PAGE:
I’ve spent the majority of my adult life in and around learning and development. I’ve seen it from a variety of angles: as a high school teacher, as a university administrator, in Fortune 500 organizations and as a consultant. I’ve learned a lot from each of these experiences, but the one observation that sticks with me most, from the high school classroom all the way through to the corporate boardroom, is that intentionality matters. Benign neglectful doesn’t work, especially when it comes to learning, development and personal change.
We don’t learn and grow without being intentional, thus we don’t change without intention, and yet, despite this, so many of us walk thought this world without consideration of how to reach our idealized self. There’s no plan, we leave it to luck. We look to organizations and others to help us grow and we get disgruntled when we don’t see progress, or when that next opportunity passes us by. The world is rapidly changing; it’s moving at an unprecedented clip. You can’t afford to be neutral. You must be intentional.
In his intentional change model, Richard Boyatzis lays out a strategy for how we can use intention to grow and change, ultimately moving toward our idealized self. This model, starting from an idealized view of who you want to be (5-7 years out) then moving through a realistic inventory of where you are today, provides you with deep insights into how to be intentional in your efforts to grow, develop and change. This model is exceptional for individuals who have the desire to grow and change, it activates us both emotionally and physiologically to move toward our idealized self. It helps us create a deliberate learning plan and makes the space for experimentation and course correction.
The challenge of the model for many is moving from self to system. As organizations have come to be our primary association for adult development and growth, they hold a role in helping people work toward intentional development and change. Creating a system that supports growth and development doesn’t have to be overly complicated, or even more importantly, overly costly. With the right intentionality, you can build out a truly developmental organization framework that aligns self to system. Boyatzis’ model is a good place for learning and development leaders to start.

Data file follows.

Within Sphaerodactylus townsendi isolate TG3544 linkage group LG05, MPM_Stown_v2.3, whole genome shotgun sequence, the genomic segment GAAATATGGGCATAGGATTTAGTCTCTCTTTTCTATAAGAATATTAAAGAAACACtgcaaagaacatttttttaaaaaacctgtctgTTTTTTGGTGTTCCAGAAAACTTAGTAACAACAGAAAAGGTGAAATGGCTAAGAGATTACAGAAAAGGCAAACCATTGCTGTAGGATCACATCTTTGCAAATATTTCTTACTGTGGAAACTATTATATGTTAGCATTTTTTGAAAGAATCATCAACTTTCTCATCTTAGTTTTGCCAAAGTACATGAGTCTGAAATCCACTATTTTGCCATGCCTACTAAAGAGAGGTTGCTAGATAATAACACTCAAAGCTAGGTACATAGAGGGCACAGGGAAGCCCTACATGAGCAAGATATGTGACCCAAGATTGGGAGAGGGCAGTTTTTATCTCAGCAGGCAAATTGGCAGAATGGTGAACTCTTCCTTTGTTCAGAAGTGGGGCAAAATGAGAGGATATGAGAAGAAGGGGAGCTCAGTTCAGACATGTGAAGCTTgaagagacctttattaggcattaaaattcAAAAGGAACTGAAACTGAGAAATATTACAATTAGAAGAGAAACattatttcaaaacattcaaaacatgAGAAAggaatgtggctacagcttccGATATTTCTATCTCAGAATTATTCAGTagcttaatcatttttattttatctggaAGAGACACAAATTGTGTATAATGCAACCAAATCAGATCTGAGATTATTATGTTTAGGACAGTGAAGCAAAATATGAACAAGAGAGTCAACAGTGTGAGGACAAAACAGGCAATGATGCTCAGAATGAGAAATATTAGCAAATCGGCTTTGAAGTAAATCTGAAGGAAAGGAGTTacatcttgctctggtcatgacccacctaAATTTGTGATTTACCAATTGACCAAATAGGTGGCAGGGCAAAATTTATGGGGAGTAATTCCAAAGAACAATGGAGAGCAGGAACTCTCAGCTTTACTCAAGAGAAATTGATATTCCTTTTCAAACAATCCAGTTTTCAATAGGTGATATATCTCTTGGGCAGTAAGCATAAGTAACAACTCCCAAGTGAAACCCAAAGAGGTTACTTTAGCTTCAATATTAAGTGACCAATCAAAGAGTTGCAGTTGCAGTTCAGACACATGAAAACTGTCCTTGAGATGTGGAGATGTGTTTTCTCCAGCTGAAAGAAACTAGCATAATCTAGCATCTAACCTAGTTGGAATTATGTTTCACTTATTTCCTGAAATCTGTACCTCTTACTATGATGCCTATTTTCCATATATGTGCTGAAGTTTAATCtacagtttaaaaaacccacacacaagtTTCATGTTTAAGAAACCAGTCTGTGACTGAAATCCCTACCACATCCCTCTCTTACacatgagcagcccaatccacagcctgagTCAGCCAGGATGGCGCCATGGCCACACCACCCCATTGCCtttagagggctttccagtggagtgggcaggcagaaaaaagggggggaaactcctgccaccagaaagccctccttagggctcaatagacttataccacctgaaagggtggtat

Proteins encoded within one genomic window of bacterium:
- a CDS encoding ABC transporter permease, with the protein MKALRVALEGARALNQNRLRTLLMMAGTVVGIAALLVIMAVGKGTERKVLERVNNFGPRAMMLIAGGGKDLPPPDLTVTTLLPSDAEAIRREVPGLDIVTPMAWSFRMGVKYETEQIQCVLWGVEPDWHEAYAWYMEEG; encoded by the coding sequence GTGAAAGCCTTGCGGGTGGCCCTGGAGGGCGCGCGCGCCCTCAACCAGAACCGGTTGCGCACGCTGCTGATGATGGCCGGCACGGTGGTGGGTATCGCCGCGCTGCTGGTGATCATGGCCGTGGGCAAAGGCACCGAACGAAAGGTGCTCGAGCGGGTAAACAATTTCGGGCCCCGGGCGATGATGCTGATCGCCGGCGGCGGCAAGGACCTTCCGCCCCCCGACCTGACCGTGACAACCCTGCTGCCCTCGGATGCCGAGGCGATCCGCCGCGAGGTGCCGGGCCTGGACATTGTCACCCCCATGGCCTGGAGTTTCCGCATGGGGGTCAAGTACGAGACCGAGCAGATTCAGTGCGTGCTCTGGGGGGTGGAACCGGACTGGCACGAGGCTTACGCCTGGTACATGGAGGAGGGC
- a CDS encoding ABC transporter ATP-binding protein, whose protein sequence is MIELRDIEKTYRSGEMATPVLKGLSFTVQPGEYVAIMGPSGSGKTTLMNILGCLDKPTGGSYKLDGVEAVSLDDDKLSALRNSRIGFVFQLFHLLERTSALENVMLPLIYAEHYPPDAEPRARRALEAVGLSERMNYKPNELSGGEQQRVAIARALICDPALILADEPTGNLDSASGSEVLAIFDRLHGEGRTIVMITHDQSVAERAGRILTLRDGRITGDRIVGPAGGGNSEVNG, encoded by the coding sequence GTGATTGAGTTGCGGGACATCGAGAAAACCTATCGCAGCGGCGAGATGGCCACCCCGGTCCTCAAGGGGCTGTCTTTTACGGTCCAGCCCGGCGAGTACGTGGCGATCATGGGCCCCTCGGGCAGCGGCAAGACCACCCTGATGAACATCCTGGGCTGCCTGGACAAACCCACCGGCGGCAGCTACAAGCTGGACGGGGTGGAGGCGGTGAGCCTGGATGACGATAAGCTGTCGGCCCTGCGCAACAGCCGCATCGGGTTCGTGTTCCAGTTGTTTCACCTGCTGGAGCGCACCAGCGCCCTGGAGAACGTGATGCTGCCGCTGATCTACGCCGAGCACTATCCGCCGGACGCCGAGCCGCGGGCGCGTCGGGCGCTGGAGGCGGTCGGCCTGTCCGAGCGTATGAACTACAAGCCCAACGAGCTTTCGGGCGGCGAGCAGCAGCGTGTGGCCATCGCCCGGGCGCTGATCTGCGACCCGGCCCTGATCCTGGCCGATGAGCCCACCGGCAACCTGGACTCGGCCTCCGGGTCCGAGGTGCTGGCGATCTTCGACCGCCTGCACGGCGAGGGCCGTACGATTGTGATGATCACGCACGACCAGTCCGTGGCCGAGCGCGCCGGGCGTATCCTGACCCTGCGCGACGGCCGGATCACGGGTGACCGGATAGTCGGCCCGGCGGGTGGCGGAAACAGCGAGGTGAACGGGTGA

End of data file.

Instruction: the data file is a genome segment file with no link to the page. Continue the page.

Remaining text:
The Boyatzis framework ladders up to the organizational level, and with a little additional support, learning and development leaders can create an organization that promotes a model for growth that aligns the idealized version of the organization to what’s really happening on the ground. The challenge for organizations is in re-conceptualizing its role in the development framework.
In the new frame, there are three pillars of accountability for organizational growth and development- not new in and of-itself, but the emphasis of where ultimate accountability lies, shifts from the organization to the individual.
Development doesn’t just happen in a classroom; it happens across four dimensions (Bersin helped develop a frame for our reference):
When we frame development as a broader set of activities, it shifts the emphasis from the organization owning the full spectrum of development to the employee working on how to grow and develop through a number of frames. We open up the aperture for development and growth and make it more relevant to what’s happening on the job and in the moment. We create a new understanding alongside a new set of capabilities. When done with intention, we can learn to change and grow, both individually and organizationally. The world is moving rapidly, you can be swept up and taken by the current, or you can learn to chart your path and your future. In the end, the choice is yours, just be intentional about it.
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